As consideration, the Borrower hereby releases Ocwen from any and all claims known or unknown that Borrower has against Ocwen, which in any way arise from the Note, the Mortgage, the Loan, or the Default. Borrower also specifically waives any right under any statute providing that a release does not extend to claims that the releaser did not know, did not have reason to know, and did not suspect to exist in his favor at the time of executing the release, which, if known by him, would materially affect his settlement with the release.

In the list of charges fees, disbursements and account adjustments that Plaintiff contests, 29 charges pre-date July 27, 2007.

In 2009, Plaintiff again found herself in default under the terms of her mortgage. On October 23, 2009, she signed a trial agreement under the Home Affordable Modification Program ("HAMP"). After completing the trial period, on January 20, 2010, Plaintiff signed a permanent modification agreement under HAMP. In that HAMP modification agreement, Plaintiff again admitted that she was in default and agreed to a new principal balance on her loan that capitalized past-due amounts. The modification also gave her other benefits such as a lower interest rate. Specifically, the agreement stated: "The modified Principal balance will include all amounts and arrearages * * * * The new Principal balance of my Note will be $165, 319.92." The loan was modified in OLS's system to comply with the HAMP agreement. Although Ms. Grady now disputes the terms of those agreements, she signed and dated both of them.

II. Legal Standard on Cross Motions for Summary Judgment

Summary judgment is proper if "the movant shows that there is no genuine dispute as to any material fact and the movant is entitled to judgment as a matter of law." Fed.R.Civ.P. 56(a). On cross motions for summary judgment, the Court construes all facts and inferences "in favor of the party against whom the motion under consideration is made." In re United Air Lines, Inc., 453 F.3d 463, 468 (7th Cir. 2006) (quoting Kort v. Diversified Collection Servs., Inc., 394 F.3d 530, 536 (7th Cir. 2005)); see also Gross v. PPG Indus., Inc., 636 F.3d 884, 888 (7th Cir. 2011); Foley v. City of Lafayette, Ind., 359 F.3d 925, 928 (7th Cir.2004). To avoid summary judgment, the opposing party must go beyond the pleadings and "set forth specific facts showing that there is a genuine issue for trial." Anderson v. Liberty Lobby, Inc., 477 U.S. 242, 250 (1986) (internal quotation marks and citation omitted).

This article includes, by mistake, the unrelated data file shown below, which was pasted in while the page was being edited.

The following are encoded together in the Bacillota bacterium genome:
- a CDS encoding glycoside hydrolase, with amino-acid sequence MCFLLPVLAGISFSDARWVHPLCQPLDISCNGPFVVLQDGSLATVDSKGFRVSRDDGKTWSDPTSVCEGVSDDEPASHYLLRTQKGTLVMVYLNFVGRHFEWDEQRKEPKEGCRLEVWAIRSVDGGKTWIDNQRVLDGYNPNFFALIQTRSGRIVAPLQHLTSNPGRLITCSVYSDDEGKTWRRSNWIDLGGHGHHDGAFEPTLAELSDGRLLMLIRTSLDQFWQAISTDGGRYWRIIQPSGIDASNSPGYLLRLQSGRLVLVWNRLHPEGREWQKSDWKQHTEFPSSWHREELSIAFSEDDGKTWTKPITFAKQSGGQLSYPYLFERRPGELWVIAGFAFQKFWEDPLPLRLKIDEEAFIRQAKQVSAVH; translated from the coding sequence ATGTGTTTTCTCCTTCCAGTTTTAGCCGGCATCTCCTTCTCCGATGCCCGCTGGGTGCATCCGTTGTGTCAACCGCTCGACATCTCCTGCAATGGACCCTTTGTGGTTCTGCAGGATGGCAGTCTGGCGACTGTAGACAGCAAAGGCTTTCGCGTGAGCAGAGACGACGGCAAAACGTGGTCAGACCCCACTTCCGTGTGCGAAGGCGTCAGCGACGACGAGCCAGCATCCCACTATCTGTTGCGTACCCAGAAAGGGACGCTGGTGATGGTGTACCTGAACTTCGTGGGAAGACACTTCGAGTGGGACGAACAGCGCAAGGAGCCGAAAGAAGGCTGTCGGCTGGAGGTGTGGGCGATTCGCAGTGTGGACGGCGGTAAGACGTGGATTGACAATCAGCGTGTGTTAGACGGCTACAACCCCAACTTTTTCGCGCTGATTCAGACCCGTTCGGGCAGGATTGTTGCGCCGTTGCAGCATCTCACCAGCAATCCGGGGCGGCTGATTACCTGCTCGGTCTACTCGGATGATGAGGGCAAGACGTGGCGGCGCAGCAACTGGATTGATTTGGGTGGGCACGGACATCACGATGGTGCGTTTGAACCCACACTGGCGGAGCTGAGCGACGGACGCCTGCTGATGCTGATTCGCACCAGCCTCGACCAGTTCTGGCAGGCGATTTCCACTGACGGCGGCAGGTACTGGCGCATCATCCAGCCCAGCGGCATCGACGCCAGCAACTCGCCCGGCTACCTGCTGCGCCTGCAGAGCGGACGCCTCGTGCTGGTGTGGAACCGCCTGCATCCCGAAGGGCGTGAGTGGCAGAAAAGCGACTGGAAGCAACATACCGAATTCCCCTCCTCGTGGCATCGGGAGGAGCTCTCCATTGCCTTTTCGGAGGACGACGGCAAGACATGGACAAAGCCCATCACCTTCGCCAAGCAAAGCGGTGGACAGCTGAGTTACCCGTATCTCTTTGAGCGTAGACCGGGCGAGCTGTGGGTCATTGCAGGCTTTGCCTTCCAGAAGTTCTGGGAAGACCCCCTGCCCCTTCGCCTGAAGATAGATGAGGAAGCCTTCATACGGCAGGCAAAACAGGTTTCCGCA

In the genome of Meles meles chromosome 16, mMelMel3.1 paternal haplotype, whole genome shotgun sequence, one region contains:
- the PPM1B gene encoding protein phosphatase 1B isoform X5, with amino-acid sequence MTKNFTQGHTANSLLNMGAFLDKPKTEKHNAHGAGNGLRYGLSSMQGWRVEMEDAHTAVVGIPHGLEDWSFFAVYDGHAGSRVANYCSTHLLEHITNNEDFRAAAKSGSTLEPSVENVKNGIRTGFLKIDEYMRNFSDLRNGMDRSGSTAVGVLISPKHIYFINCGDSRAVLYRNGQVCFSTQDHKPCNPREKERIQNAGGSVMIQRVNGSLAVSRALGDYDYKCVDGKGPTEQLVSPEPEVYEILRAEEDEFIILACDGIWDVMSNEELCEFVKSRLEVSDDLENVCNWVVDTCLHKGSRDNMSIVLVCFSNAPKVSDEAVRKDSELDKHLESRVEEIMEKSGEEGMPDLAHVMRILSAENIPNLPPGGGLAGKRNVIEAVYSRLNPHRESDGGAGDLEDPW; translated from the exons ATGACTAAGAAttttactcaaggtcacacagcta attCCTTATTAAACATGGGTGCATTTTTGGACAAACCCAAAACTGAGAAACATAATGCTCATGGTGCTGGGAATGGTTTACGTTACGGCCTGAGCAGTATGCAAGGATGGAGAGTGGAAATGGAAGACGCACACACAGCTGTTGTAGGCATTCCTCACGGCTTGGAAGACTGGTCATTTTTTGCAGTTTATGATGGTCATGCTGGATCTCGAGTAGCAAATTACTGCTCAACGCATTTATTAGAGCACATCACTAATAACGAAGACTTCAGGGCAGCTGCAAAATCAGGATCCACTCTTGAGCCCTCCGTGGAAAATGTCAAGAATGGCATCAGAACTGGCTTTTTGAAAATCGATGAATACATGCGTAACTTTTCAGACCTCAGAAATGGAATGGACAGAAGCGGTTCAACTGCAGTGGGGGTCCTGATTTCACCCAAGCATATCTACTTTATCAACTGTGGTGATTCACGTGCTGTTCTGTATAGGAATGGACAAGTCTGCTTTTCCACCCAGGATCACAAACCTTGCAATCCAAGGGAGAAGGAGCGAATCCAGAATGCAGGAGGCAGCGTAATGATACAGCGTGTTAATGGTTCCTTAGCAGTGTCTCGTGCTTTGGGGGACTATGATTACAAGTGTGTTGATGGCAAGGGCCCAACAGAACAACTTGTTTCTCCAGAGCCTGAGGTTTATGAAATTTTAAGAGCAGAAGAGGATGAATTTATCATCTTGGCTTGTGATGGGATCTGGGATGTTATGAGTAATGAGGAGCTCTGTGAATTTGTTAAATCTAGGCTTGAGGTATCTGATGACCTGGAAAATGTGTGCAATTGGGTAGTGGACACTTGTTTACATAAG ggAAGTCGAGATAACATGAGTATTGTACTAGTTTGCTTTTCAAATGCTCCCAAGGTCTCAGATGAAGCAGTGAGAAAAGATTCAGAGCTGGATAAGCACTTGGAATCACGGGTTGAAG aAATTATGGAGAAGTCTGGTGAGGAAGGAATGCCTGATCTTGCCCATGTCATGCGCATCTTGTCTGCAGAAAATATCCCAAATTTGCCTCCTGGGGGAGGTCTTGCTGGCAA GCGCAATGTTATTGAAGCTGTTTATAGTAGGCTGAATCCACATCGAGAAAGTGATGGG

A genuine issue of material fact exists if "the evidence is such that a reasonable jury could return a verdict for the nonmoving party." Id. at 248. The party seeking summary judgment has the burden of establishing the lack of any genuine issue of material fact. See Celotex Corp. v. Catrett, 477 U.S. 317, 323 (1986). Summary judgment is proper against "a party who fails to make a showing sufficient to establish the existence of an element essential to that party's case, and on which that party will bear the burden of proof at trial." Id. at 322. The party opposing summary judgment "must do more than simply show that there is some metaphysical doubt as to the material facts." Matsushita Elec. Indus. Co., Ltd. v. Zenith Radio Corp., 475 U.S. 574, 586 (1986). "The mere existence of a ...